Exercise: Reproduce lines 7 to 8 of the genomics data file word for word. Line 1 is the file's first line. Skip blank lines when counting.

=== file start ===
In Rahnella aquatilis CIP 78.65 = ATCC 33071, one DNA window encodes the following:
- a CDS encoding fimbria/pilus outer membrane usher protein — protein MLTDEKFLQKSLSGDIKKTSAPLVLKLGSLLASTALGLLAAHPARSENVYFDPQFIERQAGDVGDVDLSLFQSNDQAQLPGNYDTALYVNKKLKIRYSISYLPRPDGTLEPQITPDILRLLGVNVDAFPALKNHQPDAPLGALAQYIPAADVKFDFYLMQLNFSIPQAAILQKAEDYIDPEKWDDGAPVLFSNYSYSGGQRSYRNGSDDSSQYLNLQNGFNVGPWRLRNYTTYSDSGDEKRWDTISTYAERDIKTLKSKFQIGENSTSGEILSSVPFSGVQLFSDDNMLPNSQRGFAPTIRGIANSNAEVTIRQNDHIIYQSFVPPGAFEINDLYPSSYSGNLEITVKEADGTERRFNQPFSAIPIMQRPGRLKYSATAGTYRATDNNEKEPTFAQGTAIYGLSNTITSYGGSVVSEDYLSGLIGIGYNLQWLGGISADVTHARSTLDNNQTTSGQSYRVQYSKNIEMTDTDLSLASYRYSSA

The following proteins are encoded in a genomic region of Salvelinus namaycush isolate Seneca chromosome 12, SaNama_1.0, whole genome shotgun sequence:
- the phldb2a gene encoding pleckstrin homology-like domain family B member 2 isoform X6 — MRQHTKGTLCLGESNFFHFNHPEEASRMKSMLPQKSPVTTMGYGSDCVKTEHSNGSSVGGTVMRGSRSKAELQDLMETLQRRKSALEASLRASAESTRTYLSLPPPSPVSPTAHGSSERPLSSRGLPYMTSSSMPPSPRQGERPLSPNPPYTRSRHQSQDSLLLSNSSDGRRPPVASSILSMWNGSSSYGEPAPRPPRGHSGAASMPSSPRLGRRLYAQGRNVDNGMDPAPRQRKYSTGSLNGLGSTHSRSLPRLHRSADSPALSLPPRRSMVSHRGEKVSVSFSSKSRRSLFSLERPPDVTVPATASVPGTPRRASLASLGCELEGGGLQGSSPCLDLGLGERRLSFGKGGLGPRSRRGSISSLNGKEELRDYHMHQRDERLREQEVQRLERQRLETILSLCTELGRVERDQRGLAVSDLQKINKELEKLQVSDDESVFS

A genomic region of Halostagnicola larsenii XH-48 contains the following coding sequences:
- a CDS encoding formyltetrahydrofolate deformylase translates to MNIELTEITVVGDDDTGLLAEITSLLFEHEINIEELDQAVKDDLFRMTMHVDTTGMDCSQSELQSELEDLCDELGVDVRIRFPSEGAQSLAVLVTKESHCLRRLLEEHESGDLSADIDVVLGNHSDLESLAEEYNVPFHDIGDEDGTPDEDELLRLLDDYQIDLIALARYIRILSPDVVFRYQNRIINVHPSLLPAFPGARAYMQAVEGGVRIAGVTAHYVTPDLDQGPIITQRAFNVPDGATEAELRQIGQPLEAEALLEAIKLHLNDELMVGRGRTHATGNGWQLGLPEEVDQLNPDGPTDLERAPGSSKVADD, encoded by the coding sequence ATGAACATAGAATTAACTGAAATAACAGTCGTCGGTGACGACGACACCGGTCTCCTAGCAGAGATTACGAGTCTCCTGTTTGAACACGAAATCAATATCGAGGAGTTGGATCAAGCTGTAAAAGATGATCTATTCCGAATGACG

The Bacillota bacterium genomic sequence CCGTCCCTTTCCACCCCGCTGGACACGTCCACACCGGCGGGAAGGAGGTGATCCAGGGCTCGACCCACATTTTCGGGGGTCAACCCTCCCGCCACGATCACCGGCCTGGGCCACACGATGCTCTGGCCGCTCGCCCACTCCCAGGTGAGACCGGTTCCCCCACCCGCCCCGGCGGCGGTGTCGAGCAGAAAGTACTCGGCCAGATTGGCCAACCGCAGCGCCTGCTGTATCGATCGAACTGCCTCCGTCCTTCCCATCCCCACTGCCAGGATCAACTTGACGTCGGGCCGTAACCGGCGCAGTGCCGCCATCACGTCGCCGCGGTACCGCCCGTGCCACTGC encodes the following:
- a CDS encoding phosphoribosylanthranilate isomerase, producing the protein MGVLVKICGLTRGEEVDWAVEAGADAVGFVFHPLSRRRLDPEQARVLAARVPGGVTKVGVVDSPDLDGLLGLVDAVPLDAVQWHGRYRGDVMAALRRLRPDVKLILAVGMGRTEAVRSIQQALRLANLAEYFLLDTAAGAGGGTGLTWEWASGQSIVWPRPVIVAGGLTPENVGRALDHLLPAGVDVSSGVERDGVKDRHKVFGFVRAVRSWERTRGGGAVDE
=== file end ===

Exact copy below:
The Bacillota bacterium genomic sequence CCGTCCCTTTCCACCCCGCTGGACACGTCCACACCGGCGGGAAGGAGGTGATCCAGGGCTCGACCCACATTTTCGGGGGTCAACCCTCCCGCCACGATCACCGGCCTGGGCCACACGATGCTCTGGCCGCTCGCCCACTCCCAGGTGAGACCGGTTCCCCCACCCGCCCCGGCGGCGGTGTCGAGCAGAAAGTACTCGGCCAGATTGGCCAACCGCAGCGCCTGCTGTATCGATCGAACTGCCTCCGTCCTTCCCATCCCCACTGCCAGGATCAACTTGACGTCGGGCCGTAACCGGCGCAGTGCCGCCATCACGTCGCCGCGGTACCGCCCGTGCCACTGC encodes the following:
- a CDS encoding phosphoribosylanthranilate isomerase, producing the protein MGVLVKICGLTRGEEVDWAVEAGADAVGFVFHPLSRRRLDPEQARVLAARVPGGVTKVGVVDSPDLDGLLGLVDAVPLDAVQWHGRYRGDVMAALRRLRPDVKLILAVGMGRTEAVRSIQQALRLANLAEYFLLDTAAGAGGGTGLTWEWASGQSIVWPRPVIVAGGLTPENVGRALDHLLPAGVDVSSGVERDGVKDRHKVFGFVRAVRSWERTRGGGAVDE